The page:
Rothbard Misunderstood And Misrepresented Mises’s Morality

Murray Rothbard in Praxeology, Value Judgments, and Public Policy (1976):

The case of Mises is particularly interesting, not only because he was a leader in the modern Austrian school and in praxeology, but also because he was, of all the economists in the twentieth century, the most uncompromising and passionate adherent of laissez-faire and at the same time the most rigorous and uncompromising advocate of value-free economics and opponent of any sort of objective ethics. How then did he attempt to reconcile these two positions?

Rothbard quotes Ludwig von Mises, from Human Action (1949):

"An economist investigates whether a measure a can bring about the result p for the attainment of which it is recommended, and finds that a does not result in p but in g, an effect which even the supporters of the measure a consider undesirable. If the economist states the outcome of his investigation by saying that a is a bad measure, he does not pronounce a judgment of value. He merely says that from the point of view of those aiming at the goal p, the measure a is inappropriate."

Rothbard continues:

Now this is surely an ingenious attempt to allow pronouncements of “good” or “bad” by the economist without making a value judgment; for the economist is supposed to be only a praxeologist, a technician, pointing out to his readers or listeners that they will all consider a policy “bad” once he reveals its full consequences. But ingenious as it is, the attempt completely fails. For how could Mises know what the advocates of the particular policy consider desirable? How could he know what their value scales are now or what they will be when the consequences of the measure appear?

Mises says ‘if you want result p and not result g, then measure a is bad for you’. This doesn’t require Mises to know who supports p or g to make such a pronouncement.



All sorts of such possibilities exist, and none of them is compatible with the assertion of Mises, as a value-free economist, that all supporters of price controls—or of any other government intervention—must concede, after learning economics, that the measure is “bad.” In fact, once Mises conceded that even a single advocate of price controls or any other interventionist measure may acknowledge the economic consequences and still favor it, he could no longer call any of these measures “bad” or “good” or even “appropriate” or “inappropriate” without inserting into his economic policy pronouncements the very value judgments that he himself held to be inadmissible as a scientist of human action.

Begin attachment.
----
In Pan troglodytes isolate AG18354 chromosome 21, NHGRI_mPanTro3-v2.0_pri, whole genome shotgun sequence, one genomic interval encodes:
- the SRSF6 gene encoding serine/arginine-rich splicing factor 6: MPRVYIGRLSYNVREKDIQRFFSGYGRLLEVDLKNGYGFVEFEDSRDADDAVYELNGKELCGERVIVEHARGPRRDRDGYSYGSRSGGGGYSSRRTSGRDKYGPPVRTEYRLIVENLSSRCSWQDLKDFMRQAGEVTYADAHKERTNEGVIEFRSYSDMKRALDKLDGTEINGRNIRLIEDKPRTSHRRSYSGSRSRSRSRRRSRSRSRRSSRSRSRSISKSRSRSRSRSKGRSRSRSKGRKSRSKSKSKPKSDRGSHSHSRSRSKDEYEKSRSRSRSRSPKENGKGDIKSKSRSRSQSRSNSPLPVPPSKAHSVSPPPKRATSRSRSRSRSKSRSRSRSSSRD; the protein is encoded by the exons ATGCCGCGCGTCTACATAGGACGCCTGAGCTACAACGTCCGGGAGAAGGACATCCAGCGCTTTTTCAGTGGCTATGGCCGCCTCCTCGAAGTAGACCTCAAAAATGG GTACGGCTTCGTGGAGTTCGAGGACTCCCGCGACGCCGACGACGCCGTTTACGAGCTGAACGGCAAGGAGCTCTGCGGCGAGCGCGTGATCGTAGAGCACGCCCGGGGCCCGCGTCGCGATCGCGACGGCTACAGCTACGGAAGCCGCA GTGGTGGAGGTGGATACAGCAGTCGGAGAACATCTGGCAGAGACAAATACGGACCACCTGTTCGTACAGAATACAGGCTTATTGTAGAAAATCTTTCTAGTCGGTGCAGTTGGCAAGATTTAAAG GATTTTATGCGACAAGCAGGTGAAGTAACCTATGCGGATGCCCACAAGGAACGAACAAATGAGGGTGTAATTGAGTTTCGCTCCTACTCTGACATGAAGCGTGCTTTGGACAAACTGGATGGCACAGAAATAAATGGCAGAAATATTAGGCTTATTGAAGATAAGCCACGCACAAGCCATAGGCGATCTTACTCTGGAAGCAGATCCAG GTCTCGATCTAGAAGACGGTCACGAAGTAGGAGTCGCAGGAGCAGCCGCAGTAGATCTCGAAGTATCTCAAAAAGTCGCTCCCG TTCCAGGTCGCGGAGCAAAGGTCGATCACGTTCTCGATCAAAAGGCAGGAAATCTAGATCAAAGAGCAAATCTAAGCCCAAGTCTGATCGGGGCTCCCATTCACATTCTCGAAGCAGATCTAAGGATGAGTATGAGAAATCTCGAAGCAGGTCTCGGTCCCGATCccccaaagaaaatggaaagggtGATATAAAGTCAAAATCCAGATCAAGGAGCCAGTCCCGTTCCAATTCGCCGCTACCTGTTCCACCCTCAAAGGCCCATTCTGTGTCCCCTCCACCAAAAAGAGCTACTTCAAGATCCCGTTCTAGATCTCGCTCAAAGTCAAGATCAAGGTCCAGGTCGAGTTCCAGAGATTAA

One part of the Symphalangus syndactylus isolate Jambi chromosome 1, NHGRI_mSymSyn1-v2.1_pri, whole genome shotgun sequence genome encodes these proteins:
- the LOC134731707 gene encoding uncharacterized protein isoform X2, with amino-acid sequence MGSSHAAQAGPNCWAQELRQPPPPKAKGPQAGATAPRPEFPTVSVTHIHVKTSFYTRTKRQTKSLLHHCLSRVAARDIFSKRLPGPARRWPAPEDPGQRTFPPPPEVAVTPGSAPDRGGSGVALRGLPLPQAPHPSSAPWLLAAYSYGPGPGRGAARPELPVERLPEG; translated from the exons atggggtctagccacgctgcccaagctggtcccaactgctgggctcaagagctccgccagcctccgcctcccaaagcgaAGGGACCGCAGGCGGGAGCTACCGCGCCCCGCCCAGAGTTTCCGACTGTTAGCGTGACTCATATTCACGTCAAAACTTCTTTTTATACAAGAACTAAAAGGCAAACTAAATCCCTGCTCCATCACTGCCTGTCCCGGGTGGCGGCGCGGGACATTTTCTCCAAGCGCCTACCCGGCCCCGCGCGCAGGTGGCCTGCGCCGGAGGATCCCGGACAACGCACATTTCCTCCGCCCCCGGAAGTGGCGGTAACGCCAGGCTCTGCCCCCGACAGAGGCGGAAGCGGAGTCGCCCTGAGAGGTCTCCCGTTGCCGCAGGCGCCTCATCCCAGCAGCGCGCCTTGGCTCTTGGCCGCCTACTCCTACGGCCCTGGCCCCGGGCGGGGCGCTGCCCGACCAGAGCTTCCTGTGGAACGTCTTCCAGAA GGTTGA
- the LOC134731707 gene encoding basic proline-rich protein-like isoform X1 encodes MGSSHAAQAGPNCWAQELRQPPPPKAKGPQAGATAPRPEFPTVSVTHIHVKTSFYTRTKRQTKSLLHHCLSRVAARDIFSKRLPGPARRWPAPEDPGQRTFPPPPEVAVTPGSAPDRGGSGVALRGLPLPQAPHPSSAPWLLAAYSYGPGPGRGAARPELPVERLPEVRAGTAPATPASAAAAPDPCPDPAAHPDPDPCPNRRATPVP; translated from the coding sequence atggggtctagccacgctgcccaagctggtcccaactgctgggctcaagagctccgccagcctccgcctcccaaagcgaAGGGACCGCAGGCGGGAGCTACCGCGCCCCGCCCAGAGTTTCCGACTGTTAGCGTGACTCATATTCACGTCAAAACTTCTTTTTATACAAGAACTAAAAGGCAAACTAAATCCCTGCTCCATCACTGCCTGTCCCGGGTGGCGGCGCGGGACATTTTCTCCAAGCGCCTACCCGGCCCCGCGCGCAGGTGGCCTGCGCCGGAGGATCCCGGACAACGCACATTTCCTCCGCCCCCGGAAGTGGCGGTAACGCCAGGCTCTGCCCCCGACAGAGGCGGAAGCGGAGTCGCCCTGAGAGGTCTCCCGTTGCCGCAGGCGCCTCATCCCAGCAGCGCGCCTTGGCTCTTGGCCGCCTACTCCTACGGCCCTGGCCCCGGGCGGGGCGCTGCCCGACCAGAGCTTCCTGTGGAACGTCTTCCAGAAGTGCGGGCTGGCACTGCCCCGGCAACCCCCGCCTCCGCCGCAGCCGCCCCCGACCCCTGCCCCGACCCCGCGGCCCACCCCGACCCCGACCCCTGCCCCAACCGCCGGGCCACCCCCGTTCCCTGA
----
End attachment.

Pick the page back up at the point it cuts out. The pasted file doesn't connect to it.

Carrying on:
If a person is aiming at shortages, and favors price controls because of it, then Mises would not call it bad for that person. Rothbard seems stuck in the idea that a measure either is or is not bad. Mises’ point is that the words good and bad are only meaningful in the context of subjective value. And because of subjective value, this leaves a large common ground for advocacy of laissez-faire, when an individual is aiming at the same things we are but misunderstands the consequences of certain policies or societal rules.


"Liberalism, in its 19th century sense, is a political doctrine … As a political doctrine liberalism (in contrast to economic science) is not neutral with regard to values and ultimate ends sought by action. It assumes that all men or at least the majority of people are intent upon attaining certain goals. It gives them information about the means suitable to the realization of their plans. The champions of liberal doctrines are fully aware of the fact that their teachings are valid only for people who are committed to their valuational principles. While praxeology, and therefore economics too, uses the terms happiness and removal of uneasiness in a purely formal sense, liberalism attaches to them a concrete meaning. It presupposes that people prefer life to death, health to sickness … abundance to poverty. It teaches men how to act in accordance with these valuations."


In this second variant, Mises successfully escaped the self-contradiction of being a value-free praxeologist advocating laissez-faire. Granting in this variant that the economist may not make such advocacy, he took his stand as a citizen willing to make value judgments. 


..for Mises the utilitarian .. he was only willing to make the one value judgment that he joined the majority of the people in favoring their common peace, prosperity, and abundance. In this way, as an opponent of objective ethics .. he made the minimal possible degree of such judgments; true to his utilitarian position his value judgment is the desirability of fulfilling the subjectively desired goals of the bulk of the populace.


They may well decide that it is worth sacrificing a modicum of wealth and efficient production because of the high opportunity costs of not being able to enjoy an alleviation of envy, or a lust for power, or a submission to power, or, for example, the thrill of “national unity, ” which they might enjoy from a (short-lived) economic crisis. 

What could Mises reply to a majority of the public who have indeed considered all the praxeological consequences and still prefer a modicum—or, for that matter, even a drastic amount—of statism in order to achieve some of their competing goals? As a utilitarian, he could not quarrel with the ethical nature of their chosen goals: for he had to confine himself to the one value judgment that he favored the majority achieving their chosen goals.

Mises did not favor the majority achieving their goals in all possible situations. Mises subjectively favored peace and prosperity. He was under the impression that the majority also favored peace and prosperity, and this provided a common ground for advocacy of laissez-faire, the unknown ideal for the achievement of peace and prosperity.

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